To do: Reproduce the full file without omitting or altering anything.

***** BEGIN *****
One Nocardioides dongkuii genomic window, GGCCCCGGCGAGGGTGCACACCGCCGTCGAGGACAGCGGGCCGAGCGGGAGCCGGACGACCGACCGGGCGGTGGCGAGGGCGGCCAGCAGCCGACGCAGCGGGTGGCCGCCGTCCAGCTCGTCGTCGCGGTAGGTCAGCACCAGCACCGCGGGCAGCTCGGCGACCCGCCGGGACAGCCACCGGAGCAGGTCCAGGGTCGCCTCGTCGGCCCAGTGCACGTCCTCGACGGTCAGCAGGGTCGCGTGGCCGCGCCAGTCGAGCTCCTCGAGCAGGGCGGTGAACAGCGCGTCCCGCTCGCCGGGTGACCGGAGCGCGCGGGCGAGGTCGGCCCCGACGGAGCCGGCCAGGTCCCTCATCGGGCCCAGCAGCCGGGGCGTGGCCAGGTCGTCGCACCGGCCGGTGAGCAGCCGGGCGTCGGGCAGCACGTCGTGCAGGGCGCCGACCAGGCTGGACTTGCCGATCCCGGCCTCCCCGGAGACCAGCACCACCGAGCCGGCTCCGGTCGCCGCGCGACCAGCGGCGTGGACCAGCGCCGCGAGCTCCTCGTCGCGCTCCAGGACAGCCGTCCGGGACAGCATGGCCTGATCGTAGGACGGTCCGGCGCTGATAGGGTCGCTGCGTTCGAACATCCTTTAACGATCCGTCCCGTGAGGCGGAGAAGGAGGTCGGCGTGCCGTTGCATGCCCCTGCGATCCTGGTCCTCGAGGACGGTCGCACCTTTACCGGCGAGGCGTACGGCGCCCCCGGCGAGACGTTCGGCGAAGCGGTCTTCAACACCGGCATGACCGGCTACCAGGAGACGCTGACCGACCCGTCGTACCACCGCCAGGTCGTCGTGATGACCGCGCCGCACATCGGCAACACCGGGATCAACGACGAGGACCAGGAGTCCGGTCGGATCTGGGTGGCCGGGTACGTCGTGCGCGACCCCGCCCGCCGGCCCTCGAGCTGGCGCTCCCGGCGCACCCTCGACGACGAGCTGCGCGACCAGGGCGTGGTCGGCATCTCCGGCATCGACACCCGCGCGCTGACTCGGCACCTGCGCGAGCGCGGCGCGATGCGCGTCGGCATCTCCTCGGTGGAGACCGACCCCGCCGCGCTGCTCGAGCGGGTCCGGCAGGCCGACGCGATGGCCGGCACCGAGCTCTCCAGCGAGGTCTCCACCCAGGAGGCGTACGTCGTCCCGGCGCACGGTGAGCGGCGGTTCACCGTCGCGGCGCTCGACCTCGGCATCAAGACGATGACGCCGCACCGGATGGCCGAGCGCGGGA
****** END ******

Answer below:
One Nocardioides dongkuii genomic window, GGCCCCGGCGAGGGTGCACACCGCCGTCGAGGACAGCGGGCCGAGCGGGAGCCGGACGACCGACCGGGCGGTGGCGAGGGCGGCCAGCAGCCGACGCAGCGGGTGGCCGCCGTCCAGCTCGTCGTCGCGGTAGGTCAGCACCAGCACCGCGGGCAGCTCGGCGACCCGCCGGGACAGCCACCGGAGCAGGTCCAGGGTCGCCTCGTCGGCCCAGTGCACGTCCTCGACGGTCAGCAGGGTCGCGTGGCCGCGCCAGTCGAGCTCCTCGAGCAGGGCGGTGAACAGCGCGTCCCGCTCGCCGGGTGACCGGAGCGCGCGGGCGAGGTCGGCCCCGACGGAGCCGGCCAGGTCCCTCATCGGGCCCAGCAGCCGGGGCGTGGCCAGGTCGTCGCACCGGCCGGTGAGCAGCCGGGCGTCGGGCAGCACGTCGTGCAGGGCGCCGACCAGGCTGGACTTGCCGATCCCGGCCTCCCCGGAGACCAGCACCACCGAGCCGGCTCCGGTCGCCGCGCGACCAGCGGCGTGGACCAGCGCCGCGAGCTCCTCGTCGCGCTCCAGGACAGCCGTCCGGGACAGCATGGCCTGATCGTAGGACGGTCCGGCGCTGATAGGGTCGCTGCGTTCGAACATCCTTTAACGATCCGTCCCGTGAGGCGGAGAAGGAGGTCGGCGTGCCGTTGCATGCCCCTGCGATCCTGGTCCTCGAGGACGGTCGCACCTTTACCGGCGAGGCGTACGGCGCCCCCGGCGAGACGTTCGGCGAAGCGGTCTTCAACACCGGCATGACCGGCTACCAGGAGACGCTGACCGACCCGTCGTACCACCGCCAGGTCGTCGTGATGACCGCGCCGCACATCGGCAACACCGGGATCAACGACGAGGACCAGGAGTCCGGTCGGATCTGGGTGGCCGGGTACGTCGTGCGCGACCCCGCCCGCCGGCCCTCGAGCTGGCGCTCCCGGCGCACCCTCGACGACGAGCTGCGCGACCAGGGCGTGGTCGGCATCTCCGGCATCGACACCCGCGCGCTGACTCGGCACCTGCGCGAGCGCGGCGCGATGCGCGTCGGCATCTCCTCGGTGGAGACCGACCCCGCCGCGCTGCTCGAGCGGGTCCGGCAGGCCGACGCGATGGCCGGCACCGAGCTCTCCAGCGAGGTCTCCACCCAGGAGGCGTACGTCGTCCCGGCGCACGGTGAGCGGCGGTTCACCGTCGCGGCGCTCGACCTCGGCATCAAGACGATGACGCCGCACCGGATGGCCGAGCGCGGGA